Less than one-third of soldiers studied had ideal blood pressure compared to about half the civilian population. (American Heart Association)

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American Heart Association says New Pediatric Blood Pressure guidelines identify more Kids at higher risk of Premature Heart Disease

 

American Heart AssociationDallas, TX – According to new research in the American Heart Association’s journal Hypertension new guidelines that classified more children as having elevated blood pressure  are better at predicting which kids are likely to develop heart disease when they reach adulthood.

The guidelines were issued by the American Academy of Pediatrics (AAP) in 2017 and endorsed by the American Heart Association.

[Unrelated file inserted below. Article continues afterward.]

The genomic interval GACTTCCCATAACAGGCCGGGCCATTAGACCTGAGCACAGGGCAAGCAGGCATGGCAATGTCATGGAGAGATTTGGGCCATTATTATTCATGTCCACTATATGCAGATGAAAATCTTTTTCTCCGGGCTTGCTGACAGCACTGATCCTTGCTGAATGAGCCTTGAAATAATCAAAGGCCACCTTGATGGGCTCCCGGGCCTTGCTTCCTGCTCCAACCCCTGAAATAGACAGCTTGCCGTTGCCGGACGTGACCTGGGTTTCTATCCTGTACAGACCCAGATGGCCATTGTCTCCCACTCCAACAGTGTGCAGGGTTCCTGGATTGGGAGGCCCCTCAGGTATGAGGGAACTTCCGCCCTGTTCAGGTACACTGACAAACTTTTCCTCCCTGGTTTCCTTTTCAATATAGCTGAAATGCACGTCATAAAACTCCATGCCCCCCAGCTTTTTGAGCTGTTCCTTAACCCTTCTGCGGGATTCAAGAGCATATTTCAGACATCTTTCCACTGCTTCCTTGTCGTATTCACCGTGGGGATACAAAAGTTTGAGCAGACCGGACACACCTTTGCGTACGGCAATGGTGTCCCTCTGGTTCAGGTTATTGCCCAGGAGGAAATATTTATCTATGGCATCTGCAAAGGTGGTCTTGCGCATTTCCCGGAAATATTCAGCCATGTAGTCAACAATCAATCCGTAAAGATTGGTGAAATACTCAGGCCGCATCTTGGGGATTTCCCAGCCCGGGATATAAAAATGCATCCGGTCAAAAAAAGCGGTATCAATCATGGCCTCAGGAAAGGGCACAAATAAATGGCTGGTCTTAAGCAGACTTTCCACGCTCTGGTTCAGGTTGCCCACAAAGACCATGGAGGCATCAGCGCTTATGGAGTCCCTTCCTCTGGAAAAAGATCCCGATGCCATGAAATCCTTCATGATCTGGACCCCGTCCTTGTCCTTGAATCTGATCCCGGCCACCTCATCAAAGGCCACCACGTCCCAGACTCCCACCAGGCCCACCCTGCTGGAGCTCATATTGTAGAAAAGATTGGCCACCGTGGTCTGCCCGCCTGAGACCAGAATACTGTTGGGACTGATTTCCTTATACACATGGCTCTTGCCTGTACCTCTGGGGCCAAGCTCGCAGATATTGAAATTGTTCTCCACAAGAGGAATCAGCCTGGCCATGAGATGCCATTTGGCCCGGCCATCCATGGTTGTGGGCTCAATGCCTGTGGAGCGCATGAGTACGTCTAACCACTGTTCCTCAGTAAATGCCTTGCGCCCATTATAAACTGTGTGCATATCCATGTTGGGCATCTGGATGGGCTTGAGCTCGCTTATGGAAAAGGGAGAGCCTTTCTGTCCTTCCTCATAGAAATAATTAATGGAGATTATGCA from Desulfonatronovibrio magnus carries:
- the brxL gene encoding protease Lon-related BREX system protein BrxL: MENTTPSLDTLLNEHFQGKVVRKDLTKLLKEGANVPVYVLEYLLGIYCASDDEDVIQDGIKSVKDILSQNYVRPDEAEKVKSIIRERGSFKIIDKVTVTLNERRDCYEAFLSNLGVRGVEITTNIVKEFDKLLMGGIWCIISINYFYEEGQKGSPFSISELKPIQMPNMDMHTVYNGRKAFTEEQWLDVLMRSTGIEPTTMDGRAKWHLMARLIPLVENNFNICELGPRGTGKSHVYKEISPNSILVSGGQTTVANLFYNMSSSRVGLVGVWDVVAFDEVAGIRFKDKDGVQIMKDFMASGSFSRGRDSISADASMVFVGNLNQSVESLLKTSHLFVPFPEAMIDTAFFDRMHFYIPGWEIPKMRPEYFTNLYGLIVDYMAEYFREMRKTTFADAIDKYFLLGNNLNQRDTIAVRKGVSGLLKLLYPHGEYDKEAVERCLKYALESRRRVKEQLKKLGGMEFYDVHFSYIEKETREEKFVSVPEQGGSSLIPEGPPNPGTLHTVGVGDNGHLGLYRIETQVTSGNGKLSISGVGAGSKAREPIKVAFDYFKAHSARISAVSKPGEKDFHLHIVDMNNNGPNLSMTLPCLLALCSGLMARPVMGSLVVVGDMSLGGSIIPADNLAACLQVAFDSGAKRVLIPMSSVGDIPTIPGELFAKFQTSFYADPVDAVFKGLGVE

Children who were reclassified as having elevated blood pressure under new American Academy of Pediatrics guidelines are more likely to develop high blood pressure, thickening of the heart muscle and other conditions that increase heart disease risk when they reach adulthood, compared with children who have normal blood pressure. (American Heart Association)

Children who were reclassified as having elevated blood pressure under new American Academy of Pediatrics guidelines are more likely to develop high blood pressure, thickening of the heart muscle and other conditions that increase heart disease risk when they reach adulthood, compared with children who have normal blood pressure. (American Heart Association)

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American Heart Association reports Sugary drinks may be associated with an increased risk of Death from Cardiovascular Diseases

 

American Heart AssociationDallas, TX – According to new research in the American Heart Association’s journal Circulation, frequently drinking sugar-sweetened drinks, such as sodas and sports drinks, was associated with an increased risk of death from cardiovascular diseases and, to a lesser extent, cancers

Among study participants the risk of death rose as people drank more sugar-sweetened drinks.